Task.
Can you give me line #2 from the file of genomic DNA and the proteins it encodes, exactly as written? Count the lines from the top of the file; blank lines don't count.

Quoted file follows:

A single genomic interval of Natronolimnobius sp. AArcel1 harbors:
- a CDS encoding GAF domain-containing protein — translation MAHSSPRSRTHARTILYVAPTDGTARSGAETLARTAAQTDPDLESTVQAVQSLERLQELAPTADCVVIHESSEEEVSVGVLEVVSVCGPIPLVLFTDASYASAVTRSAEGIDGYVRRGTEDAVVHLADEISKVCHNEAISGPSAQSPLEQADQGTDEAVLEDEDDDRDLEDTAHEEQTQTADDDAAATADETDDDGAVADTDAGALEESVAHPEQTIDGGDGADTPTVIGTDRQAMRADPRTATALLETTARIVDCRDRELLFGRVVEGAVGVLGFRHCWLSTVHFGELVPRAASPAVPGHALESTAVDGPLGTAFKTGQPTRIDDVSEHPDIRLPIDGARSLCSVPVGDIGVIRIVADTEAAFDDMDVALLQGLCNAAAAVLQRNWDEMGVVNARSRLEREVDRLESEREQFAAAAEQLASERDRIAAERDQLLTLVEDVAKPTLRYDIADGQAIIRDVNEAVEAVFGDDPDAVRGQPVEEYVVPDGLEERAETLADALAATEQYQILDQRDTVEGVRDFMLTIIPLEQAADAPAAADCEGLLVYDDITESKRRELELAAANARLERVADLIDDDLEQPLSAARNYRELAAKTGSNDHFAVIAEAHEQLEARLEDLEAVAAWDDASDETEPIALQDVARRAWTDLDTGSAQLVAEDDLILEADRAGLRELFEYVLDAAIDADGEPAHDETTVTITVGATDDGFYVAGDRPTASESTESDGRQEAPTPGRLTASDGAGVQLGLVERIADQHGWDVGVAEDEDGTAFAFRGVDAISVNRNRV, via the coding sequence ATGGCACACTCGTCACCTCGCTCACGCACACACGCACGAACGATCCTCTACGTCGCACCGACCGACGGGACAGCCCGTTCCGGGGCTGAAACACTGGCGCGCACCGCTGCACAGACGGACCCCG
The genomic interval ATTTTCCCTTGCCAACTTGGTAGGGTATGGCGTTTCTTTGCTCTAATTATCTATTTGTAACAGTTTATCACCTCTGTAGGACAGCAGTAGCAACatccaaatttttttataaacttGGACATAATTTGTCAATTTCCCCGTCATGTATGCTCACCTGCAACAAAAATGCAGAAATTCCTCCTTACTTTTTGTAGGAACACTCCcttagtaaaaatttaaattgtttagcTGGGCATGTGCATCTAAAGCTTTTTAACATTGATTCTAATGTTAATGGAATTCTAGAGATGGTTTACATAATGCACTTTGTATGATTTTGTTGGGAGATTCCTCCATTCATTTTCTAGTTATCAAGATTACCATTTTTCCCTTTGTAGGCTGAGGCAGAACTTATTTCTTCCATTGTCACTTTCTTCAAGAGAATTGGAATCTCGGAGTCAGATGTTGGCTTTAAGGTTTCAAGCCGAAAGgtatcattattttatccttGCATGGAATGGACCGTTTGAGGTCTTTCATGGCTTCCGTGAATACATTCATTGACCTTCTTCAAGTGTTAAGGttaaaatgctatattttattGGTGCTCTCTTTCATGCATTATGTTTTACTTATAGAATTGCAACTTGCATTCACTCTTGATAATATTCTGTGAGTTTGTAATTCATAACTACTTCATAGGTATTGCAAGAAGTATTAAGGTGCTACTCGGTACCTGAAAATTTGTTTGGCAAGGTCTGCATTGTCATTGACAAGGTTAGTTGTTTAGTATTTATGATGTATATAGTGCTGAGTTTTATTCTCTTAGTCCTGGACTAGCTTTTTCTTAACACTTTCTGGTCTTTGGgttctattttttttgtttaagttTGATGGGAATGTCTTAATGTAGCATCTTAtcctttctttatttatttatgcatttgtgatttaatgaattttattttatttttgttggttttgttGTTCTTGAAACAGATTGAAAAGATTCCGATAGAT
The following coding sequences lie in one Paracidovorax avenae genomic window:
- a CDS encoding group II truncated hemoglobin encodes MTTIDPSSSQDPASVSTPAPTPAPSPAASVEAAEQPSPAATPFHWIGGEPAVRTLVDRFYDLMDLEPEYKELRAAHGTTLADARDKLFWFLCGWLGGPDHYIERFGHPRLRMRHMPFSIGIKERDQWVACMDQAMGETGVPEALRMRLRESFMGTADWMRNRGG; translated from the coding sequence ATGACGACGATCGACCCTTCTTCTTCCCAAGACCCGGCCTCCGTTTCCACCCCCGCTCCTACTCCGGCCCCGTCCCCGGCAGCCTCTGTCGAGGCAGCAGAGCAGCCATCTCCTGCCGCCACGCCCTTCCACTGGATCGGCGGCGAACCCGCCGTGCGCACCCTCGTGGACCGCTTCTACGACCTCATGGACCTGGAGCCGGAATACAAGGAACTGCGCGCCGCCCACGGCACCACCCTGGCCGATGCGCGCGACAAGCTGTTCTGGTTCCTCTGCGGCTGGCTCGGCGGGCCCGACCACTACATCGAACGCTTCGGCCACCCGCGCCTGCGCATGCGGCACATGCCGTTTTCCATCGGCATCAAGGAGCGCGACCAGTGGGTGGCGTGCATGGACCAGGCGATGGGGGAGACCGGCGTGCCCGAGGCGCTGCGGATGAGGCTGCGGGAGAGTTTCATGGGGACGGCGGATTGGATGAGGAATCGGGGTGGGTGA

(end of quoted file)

- a CDS encoding GAF domain-containing protein — translation MAHSSPRSRTHARTILYVAPTDGTARSGAETLARTAAQTDPDLESTVQAVQSLERLQELAPTADCVVIHESSEEEVSVGVLEVVSVCGPIPLVLFTDASYASAVTRSAEGIDGYVRRGTEDAVVHLADEISKVCHNEAISGPSAQSPLEQADQGTDEAVLEDEDDDRDLEDTAHEEQTQTADDDAAATADETDDDGAVADTDAGALEESVAHPEQTIDGGDGADTPTVIGTDRQAMRADPRTATALLETTARIVDCRDRELLFGRVVEGAVGVLGFRHCWLSTVHFGELVPRAASPAVPGHALESTAVDGPLGTAFKTGQPTRIDDVSEHPDIRLPIDGARSLCSVPVGDIGVIRIVADTEAAFDDMDVALLQGLCNAAAAVLQRNWDEMGVVNARSRLEREVDRLESEREQFAAAAEQLASERDRIAAERDQLLTLVEDVAKPTLRYDIADGQAIIRDVNEAVEAVFGDDPDAVRGQPVEEYVVPDGLEERAETLADALAATEQYQILDQRDTVEGVRDFMLTIIPLEQAADAPAAADCEGLLVYDDITESKRRELELAAANARLERVADLIDDDLEQPLSAARNYRELAAKTGSNDHFAVIAEAHEQLEARLEDLEAVAAWDDASDETEPIALQDVARRAWTDLDTGSAQLVAEDDLILEADRAGLRELFEYVLDAAIDADGEPAHDETTVTITVGATDDGFYVAGDRPTASESTESDGRQEAPTPGRLTASDGAGVQLGLVERIADQHGWDVGVAEDEDGTAFAFRGVDAISVNRNRV, via the coding sequence ATGGCACACTCGTCACCTCGCTCACGCACACACGCACGAACGATCCTCTACGTCGCACCGACCGACGGGACAGCCCGTTCCGGGGCTGAAACACTGGCGCGCACCGCTGCACAGACGGACCCCG